This kind of outing is the sort of activity us veteran Man Uppers can indulge in on the way to a thinner self – it’s actually quite startling how much energy is demanded to mind a two-year-old in such surroundings. My energy levels have increased since beginning the Man Up Lose Weight programme.
Coincidentally, one of the most impressive physical feats I have ever achieved in life did, indirectly, involve pigs. It was when I was about nine years old. While others at school had jobs like chalk monitor, milk monitor etc, I was pig monitor. In those days, my school was close to a lot of farms, and one of the farmers had come to a dubious arrangement with the headteacher of securing left-overs from our school dinners for his pigs. Thus the school had two pig monitors whose task it was to carry the bucket of swill down the lane each afternoon and into the field where the pigs waited eagerly for whatever funky mixture we were lugging down to them. Some days it would be custard and sprouts, other days lumpy gravy and spotted dick. The pigs didn’t seem to mind. Some days we’d gob in I it too, which still made no difference to the pigs once we’d slopped the mess in their food trough. Then it was back to school. This was in the days when health and safety wasn’t high on West Riding County Council’s agenda so no one thought to tell my pig monitor pal or me that the new wire around the pig pen was electrified. Had I known, I’d have let my buddy go first and, for sure, not straddled it myself while wearing shorts. The grass was wet too. Had someone from The Guinness Book of Records been present at that moment, my name might now be there in print against “highest leap in history from standing start.” By the time I slumped back to earth like a dropped bag of spuds, I swear I’d looked down on tree-tops. The impact of landing, though, was nothing compared to the feeling my happy sacks had suffered, which was akin to them being clapped hard between a couple of heavy house bricks.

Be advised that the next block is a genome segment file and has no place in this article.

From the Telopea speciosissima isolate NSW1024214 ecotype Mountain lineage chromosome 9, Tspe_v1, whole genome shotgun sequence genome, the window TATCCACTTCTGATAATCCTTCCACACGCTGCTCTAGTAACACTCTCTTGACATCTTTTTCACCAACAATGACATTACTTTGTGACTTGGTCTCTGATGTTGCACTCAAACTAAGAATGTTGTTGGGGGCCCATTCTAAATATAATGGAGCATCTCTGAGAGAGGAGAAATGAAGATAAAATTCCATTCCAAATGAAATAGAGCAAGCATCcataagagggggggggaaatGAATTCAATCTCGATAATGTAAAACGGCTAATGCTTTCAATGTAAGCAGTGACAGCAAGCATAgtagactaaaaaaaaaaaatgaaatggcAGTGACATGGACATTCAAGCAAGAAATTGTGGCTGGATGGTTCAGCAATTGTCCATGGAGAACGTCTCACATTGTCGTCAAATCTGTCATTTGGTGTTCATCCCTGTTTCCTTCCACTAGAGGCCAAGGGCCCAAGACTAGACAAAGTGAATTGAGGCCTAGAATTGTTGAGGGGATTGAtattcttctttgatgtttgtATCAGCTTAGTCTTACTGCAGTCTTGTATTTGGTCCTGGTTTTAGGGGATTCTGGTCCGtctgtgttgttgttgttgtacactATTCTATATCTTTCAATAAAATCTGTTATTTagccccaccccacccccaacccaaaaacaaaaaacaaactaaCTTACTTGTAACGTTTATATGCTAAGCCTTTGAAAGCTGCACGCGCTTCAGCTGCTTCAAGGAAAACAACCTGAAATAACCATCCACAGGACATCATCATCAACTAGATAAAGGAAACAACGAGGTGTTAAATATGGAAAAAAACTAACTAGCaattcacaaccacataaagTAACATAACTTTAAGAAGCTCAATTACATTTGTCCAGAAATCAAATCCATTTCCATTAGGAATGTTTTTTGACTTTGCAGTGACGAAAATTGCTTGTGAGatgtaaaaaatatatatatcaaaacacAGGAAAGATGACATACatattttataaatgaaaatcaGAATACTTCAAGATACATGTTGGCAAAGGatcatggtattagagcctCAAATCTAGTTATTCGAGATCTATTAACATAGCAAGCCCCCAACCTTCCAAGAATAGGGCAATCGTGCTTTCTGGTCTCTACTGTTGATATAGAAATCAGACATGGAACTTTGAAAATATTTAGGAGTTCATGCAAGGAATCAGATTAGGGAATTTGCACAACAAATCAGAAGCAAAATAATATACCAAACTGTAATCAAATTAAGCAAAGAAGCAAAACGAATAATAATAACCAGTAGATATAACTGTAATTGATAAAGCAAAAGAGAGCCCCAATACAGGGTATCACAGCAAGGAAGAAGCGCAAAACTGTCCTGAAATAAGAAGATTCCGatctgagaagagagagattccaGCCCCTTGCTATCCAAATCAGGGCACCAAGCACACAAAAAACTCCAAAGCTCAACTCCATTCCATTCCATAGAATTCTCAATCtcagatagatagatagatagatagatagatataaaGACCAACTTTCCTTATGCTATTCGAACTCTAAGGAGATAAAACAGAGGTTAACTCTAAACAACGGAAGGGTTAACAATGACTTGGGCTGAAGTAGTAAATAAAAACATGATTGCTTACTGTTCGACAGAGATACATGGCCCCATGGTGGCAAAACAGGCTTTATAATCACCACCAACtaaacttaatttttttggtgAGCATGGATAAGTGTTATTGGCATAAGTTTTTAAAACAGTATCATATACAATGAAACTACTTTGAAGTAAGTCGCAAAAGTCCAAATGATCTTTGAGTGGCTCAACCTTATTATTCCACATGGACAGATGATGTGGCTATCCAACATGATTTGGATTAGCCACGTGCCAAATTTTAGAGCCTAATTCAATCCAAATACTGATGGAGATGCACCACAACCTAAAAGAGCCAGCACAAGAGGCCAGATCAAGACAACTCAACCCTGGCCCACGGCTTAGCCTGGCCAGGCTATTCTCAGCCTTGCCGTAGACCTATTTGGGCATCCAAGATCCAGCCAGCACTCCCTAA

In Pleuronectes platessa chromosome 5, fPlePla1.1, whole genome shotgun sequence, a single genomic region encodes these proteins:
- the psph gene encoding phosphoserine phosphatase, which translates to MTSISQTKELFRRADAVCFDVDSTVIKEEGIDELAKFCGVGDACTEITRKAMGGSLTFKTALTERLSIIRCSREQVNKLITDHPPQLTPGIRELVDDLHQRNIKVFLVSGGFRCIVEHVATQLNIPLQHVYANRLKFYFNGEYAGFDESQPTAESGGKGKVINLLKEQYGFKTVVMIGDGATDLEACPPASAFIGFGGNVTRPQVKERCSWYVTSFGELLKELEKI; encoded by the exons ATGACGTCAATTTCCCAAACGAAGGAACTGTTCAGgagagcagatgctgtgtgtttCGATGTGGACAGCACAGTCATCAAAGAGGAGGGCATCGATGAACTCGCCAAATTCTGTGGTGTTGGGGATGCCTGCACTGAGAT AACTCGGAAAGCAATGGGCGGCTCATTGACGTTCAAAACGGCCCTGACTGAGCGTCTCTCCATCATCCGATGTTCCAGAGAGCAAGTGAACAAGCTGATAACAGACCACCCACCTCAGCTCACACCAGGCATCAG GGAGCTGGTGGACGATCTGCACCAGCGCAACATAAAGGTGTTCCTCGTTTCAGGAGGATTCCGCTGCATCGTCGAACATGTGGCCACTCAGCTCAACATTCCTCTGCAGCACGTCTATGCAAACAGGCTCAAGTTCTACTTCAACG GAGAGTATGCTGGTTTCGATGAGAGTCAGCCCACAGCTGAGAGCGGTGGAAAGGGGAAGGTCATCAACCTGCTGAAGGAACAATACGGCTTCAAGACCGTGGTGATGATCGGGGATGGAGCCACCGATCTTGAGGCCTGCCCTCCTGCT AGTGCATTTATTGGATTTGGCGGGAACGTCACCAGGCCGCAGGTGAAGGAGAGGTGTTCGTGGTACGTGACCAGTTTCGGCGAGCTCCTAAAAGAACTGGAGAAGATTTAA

So, what, in the name of high voltage scrotums, has any of this to do with losing weight, you might wonder? Well, nothing much except that I asked our Dan what activity I might best take up as my Man Up Lose Weight programme progresses, he did suggest rambling.
Are you eating yourself towards developing diabetes?
Diabetes in the UK
The figures speak for themselves – and they’re alarming. The number of people being treated in the UK for diabetes is now more than 3 million – up 60 % in a decade. And the vast majority of the cases relates to Type 2 diabetes, a preventable condition. The main cause of Type 2 diabetes is obesity. It’s time to wise up and take responsibility. Prevention is always better than cure and Type 2 diabetes can be avoided by eating sensibly and taking reasonable exercise thus avoiding weight gain and over production of insulin. The condition can be reversed by adopting a healthy lifestyle and losing weight, though progress need to be monitored medically with blood sugar levels being checked regularly. It’s time to wise up; it’s time to Man Up Lose Weight in Leeds.